US charges 4 with insider trading

WASHINGTON — Federal regulators on Monday charged the co-founder of a New York hedge fund and three other individuals with insider trading, the latest action in what the government has called the biggest insider-trading case in U.S. history.

The Securities and Exchange Commission announced it filed a civil lawsuit against hedge fund Trivium Capital Management, its co-founder Robert Feinblatt and analyst Jeffrey Yokuty. The SEC also filed charges against Sunil Bhalla, a former senior executive of tech company Polycom, and Shammara Hussain, a former employee at a consulting firm that did work for Google. The agency said Bhalla and Hussain provided confidential information that enabled Feinblatt and Yokuty to make about $15 million from trading on the information.

So far the SEC has filed civil charges against 27 people and hedge funds in a wide-ranging probe of the Galleon group of hedge funds and its founder. The government says Galleon funds made about $69 million in illegal profits. Raj Rajaratnam, the one-time billionaire founder of the Galleon funds, has pleaded not guilty. Federal authorities have arrested 23 people on criminal charges in the case; 14 have pleaded guilty.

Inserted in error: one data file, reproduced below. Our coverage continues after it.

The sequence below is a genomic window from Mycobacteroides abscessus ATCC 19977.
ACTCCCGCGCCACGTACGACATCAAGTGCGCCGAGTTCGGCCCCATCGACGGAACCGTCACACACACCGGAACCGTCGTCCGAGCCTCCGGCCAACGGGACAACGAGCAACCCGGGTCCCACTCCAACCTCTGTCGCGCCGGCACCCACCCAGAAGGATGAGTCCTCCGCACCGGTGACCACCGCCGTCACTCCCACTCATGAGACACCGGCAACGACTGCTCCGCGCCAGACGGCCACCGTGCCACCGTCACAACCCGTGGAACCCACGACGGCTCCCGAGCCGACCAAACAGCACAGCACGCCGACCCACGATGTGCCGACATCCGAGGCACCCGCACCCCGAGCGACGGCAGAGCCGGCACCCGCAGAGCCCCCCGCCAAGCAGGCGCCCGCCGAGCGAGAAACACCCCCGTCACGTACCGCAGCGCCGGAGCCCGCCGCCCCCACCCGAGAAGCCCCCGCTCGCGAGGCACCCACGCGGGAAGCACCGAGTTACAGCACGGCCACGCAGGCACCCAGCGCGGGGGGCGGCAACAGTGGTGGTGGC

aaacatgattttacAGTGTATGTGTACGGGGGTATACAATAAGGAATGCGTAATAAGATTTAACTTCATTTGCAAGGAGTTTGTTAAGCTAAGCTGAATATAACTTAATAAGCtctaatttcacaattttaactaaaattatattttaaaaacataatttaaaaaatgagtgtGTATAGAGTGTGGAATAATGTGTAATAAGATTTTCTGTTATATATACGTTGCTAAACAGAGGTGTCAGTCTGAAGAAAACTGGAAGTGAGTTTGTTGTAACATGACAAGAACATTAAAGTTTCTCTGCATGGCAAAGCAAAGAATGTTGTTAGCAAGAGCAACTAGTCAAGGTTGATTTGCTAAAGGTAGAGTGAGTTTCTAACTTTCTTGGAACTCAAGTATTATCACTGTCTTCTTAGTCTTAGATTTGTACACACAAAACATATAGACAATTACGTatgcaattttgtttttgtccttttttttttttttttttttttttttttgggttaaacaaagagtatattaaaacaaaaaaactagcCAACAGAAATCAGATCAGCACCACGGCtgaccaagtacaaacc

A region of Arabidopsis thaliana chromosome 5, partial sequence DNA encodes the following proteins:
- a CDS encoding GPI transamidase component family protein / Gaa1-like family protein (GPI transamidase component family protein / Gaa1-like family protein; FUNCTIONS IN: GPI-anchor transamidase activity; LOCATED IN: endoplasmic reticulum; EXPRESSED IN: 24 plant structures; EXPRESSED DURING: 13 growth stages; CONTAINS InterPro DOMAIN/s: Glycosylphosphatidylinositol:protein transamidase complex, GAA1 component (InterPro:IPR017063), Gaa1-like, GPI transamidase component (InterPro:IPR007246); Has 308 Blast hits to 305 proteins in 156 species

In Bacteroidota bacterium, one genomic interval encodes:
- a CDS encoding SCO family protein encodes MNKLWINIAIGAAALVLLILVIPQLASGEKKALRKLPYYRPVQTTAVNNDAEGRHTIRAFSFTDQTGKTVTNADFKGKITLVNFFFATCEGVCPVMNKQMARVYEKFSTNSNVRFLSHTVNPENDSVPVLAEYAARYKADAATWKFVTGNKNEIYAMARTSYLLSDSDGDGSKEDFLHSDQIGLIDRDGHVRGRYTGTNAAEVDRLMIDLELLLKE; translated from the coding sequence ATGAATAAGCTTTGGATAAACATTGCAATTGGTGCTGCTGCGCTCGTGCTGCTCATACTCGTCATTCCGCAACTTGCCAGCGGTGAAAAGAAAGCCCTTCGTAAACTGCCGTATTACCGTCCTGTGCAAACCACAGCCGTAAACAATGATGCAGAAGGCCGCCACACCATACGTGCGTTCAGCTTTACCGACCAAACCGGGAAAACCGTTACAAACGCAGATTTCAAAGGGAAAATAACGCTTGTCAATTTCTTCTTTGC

The SEC alleged in its suit that Feinblatt and Yokuty traded using confidential information they received from Roomy Khan, a Florida investor who pleaded guilty in 2009 to conspiracy and securities fraud in the Galleon case. Khan has been cooperating in the government’s investigation.

The SEC said that Bhalla gave Khan inside information on Polycom’s fourth-quarter earnings in 2005, and that Khan traded on the information and gave it to others, including Feinblatt and Yokuty. The SEC also alleged that Hussain gave Khan confidential information about Google’s second-quarter earnings in 2007.

Feinblatt, Yokuty, Bhalla and Hussain couldn’t be reached for comment.

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